Q: What time of day do you do most of your writing?

A: It depends, mostly in the wee hours of the morning after a few beers, odd time I might get an idea, I rarely sit at a screen and think or see if something comes, there mostly random ideas or thoughts of a long gone past or something I hear


Q:  Why do you write?

A:         No particular reason, though it could be because something or someone has ticked me off or something in the news, or its my way of dealing with my past issues that still effect me, E.I mental health (how i’m feeling etc) or a social issue, it could be just a piece of music and ping idea and its type.. but when it comes to mental or issues that effect us all (humans) i write so that people don’t feel alone and can read go “yeah me too i feel the same” as for social human issues war etc its to get it out there that we the species are killing eachother for what..? for what money..? land? Say what you feel and eventually people will hear and listen that we are all the same cred, nationality, gender it doesn’t really matter we’re all human we all have same stuff that runs through our veins and no amount of war or money will change that, if and when we realize this the human race will understand when its too late.


Q: Do you have any favourite quotes from writers?

A:We are all in the gutter, just some of us are looking at the stars ~ Oscar Wilde


Q: What is one piece of advice you would give new/aspiring writers?

A: Keep writing. Never delete as much as you feel like thinking its crap, it doesn’t make sense, keep it come back a week, a month or a year later and reread, edit it if you must, post the original verse or poem, and then see what people think, re-edit it as you feel what works, ask advice.. from editors, fellow poets see what they think and go with what feels write (excuse the pun) I never dreamed id be a published poet, i failed english and most subjects in school so if i can put an idea into a poem anyone can


Q: Do you have any collections, chapbooks, or other books available for people to purchase?

A: no, but am planning to do a book soon, I am published in two books so far, Dandelion in a vase of roses, and Moonlight dreamers of yellow haze and I have been published on The Poet Community. I don’t go out my way to publish or post poems I probably should though.


I’m originally from Dublin, now living in Cavan town, I’m a cabinet maker who writes about the things that matter and hoping people listen. I’m just me nothing special, not normal, shy yet I’d be the first to be up on a stage singing, been told I’m weird I take that as a compliment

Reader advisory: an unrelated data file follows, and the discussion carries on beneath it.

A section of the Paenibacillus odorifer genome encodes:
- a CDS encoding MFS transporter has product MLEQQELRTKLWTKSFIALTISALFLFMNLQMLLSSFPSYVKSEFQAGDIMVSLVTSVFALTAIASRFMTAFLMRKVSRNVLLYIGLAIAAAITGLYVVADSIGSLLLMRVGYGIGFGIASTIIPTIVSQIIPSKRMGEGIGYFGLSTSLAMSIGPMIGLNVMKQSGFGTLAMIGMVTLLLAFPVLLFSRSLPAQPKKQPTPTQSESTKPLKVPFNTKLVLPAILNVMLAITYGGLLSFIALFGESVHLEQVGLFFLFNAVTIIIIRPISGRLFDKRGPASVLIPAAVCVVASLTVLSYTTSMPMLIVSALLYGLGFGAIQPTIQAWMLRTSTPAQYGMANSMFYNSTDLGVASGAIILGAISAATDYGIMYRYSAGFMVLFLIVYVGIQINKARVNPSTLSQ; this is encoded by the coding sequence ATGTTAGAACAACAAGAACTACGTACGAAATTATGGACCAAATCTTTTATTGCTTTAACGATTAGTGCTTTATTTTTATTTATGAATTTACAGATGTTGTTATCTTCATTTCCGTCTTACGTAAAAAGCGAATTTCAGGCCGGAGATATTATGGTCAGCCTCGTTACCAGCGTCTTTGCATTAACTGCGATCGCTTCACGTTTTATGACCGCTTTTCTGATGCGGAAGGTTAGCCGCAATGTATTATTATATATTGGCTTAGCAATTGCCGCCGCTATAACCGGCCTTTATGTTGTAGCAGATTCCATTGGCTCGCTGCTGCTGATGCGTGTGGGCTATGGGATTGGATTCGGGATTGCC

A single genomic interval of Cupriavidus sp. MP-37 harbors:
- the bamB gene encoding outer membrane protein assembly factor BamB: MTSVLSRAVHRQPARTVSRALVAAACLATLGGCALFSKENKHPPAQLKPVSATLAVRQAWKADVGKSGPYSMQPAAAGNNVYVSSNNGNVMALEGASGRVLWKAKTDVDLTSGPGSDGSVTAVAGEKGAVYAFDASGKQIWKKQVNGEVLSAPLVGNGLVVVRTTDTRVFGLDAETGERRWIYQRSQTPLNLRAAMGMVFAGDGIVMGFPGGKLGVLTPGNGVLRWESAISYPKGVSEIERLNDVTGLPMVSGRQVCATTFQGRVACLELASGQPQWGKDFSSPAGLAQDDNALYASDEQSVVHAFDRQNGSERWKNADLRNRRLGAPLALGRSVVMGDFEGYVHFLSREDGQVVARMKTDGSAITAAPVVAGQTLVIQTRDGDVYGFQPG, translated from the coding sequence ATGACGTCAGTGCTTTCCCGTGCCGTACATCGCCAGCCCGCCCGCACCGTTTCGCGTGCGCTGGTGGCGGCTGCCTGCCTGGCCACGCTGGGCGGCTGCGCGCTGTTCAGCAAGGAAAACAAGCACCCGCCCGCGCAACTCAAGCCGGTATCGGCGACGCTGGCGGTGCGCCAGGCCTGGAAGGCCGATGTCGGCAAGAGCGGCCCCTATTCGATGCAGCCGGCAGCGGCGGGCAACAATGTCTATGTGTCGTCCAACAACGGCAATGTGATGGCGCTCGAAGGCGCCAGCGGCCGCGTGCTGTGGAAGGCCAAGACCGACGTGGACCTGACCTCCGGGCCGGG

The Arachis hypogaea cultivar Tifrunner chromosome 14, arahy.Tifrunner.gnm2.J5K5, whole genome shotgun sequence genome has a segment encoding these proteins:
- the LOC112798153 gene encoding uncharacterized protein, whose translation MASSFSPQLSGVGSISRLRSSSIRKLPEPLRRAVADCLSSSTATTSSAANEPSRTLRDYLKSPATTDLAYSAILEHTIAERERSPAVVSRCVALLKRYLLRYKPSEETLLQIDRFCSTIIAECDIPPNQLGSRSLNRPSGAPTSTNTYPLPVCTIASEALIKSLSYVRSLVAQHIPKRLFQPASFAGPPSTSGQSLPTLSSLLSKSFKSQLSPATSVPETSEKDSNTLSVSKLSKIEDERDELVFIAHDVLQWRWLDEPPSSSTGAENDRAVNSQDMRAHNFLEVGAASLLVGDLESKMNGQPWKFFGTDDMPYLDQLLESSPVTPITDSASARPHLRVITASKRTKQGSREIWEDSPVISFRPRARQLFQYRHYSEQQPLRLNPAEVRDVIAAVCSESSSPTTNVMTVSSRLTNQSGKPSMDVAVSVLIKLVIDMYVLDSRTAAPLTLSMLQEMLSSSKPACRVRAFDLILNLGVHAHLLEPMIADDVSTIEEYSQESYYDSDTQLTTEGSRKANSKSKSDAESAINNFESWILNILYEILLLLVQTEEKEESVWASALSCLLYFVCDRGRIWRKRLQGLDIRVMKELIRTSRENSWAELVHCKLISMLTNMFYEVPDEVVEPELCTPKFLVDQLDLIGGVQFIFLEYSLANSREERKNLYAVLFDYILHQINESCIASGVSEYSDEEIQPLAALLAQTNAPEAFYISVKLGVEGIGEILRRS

Interview With Paul Brookes

Q: When did you start writing?

A: First I wish to thank Madness Muse Press for this opportunity to gab about my scribbling. I reckon I was nine or ten in a small Church of England Primary school in the  village of Darrington, West Yorkshire. I wrote Science Fiction stories. At home I was suckled from birth by a 33 and a third lp of Under Milk Wood by Dylan Thomas featuring among others Richard Burton. Not a day goes by without phrases from it popping into my head. And of course I had to buy my own copy. At age sixteen for my Monk Bretton Air Scout group I wrote a ribald comedy play called “Eustacius: The Flying Monk” about a twelth century monk who owned a pet pig called Flower and who wanted to fly. It never got off the ground. At Hull University Gulbenkian Theatre “Still Children”, another four act play finally flew on stage. Working with professional actors and director was exciting and enlightening.

Q: Who are your biggest inspirations/your favourite writers?

A: Dylan Thomas, Jonathan Carroll, Italo Calvino, Ken Smith, Samuel Beckett, Robert Louis Stevenson, Christopher Logue. Listening to Christopher Logues “War Music”, broadcast on BBC Radio 3 I was entranced.

Q: What time of day do you do most of your writing?

A: Anytime. The writerhead is always on. If I get a slight block I focus on describing what folk are up to at work or down our street.

Q:  Why do you write?

A: It is a constant challenge and pleasure. I get wound up when I don’t write. Have to keep my mind active. Doing crosswords doesn’t quite cut it. It is wondrous to collaborate with fellow writers and artists, each goads the others imagination.                                   

                                                  

Q: Do you have any favourite quotes from writers?

A:

Q: What is one piece of advice you would give new/aspiring writers?

A: Perseverance in all things. Accept rejection as part of the job description. Write everyday because it trains your mind in the craft. All jobs have parts you’re not keen on doing, or that you don’t feel up to. Constantly challenge yourself to write in new ways. If a fellow writer impresses you try to write in their style so you can better grasp how they impressed you. Also, read in public as often as you can. Reading in pubs and clubs really improves your presentation and can be a sobering and humbling experience. This happens when you teach creative writing to school groups, both child and adult. So much creativity out there that just needs encouraging!

Q: Do you have any collections, chapbooks, or other books available for people to purchase?

A: Please visit my Author sites at Goodreads and Amazon

https://www.goodreads.com/author/show/17456273.Paul_Brookes

https://www.amazon.co.uk/Paul-Brookes/e/B000APB478/ref=dp_byline_cont_book_1

My latest book, “Port Of Souls” due to be released very soon with Alien Buddha Press is a collaboration with fantastic Dutch artist Marcel Herms. It was a challenge I set myself to write 30 poems about 30 of his paintings as part of National Poetry Month. I wish to thank Alien Buddha Press for agreeing to publish the whole series as a book before I had finished writing it.

Thankyou again to Adam and Madness Muse Press for inviting me to this interview.